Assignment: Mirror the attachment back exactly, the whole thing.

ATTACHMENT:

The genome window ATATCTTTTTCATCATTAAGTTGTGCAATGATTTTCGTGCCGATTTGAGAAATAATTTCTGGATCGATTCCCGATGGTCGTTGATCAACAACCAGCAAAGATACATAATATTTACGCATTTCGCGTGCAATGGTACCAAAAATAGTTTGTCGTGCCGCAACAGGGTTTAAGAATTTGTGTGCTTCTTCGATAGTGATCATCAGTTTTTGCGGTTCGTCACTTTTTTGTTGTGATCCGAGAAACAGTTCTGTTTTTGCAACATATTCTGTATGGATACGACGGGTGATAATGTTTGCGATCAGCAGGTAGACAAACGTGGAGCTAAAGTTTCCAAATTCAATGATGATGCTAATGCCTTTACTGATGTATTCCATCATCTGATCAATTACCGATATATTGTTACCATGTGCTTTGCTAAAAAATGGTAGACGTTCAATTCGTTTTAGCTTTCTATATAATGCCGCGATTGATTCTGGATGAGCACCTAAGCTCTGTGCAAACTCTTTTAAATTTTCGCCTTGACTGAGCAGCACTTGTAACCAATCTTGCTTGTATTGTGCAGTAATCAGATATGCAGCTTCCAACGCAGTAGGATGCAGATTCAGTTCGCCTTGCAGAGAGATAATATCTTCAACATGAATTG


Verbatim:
The genome window ATATCTTTTTCATCATTAAGTTGTGCAATGATTTTCGTGCCGATTTGAGAAATAATTTCTGGATCGATTCCCGATGGTCGTTGATCAACAACCAGCAAAGATACATAATATTTACGCATTTCGCGTGCAATGGTACCAAAAATAGTTTGTCGTGCCGCAACAGGGTTTAAGAATTTGTGTGCTTCTTCGATAGTGATCATCAGTTTTTGCGGTTCGTCACTTTTTTGTTGTGATCCGAGAAACAGTTCTGTTTTTGCAACATATTCTGTATGGATACGACGGGTGATAATGTTTGCGATCAGCAGGTAGACAAACGTGGAGCTAAAGTTTCCAAATTCAATGATGATGCTAATGCCTTTACTGATGTATTCCATCATCTGATCAATTACCGATATATTGTTACCATGTGCTTTGCTAAAAAATGGTAGACGTTCAATTCGTTTTAGCTTTCTATATAATGCCGCGATTGATTCTGGATGAGCACCTAAGCTCTGTGCAAACTCTTTTAAATTTTCGCCTTGACTGAGCAGCACTTGTAACCAATCTTGCTTGTATTGTGCAGTAATCAGATATGCAGCTTCCAACGCAGTAGGATGCAGATTCAGTTCGCCTTGCAGAGAGATAATATCTTCAACATGAATTG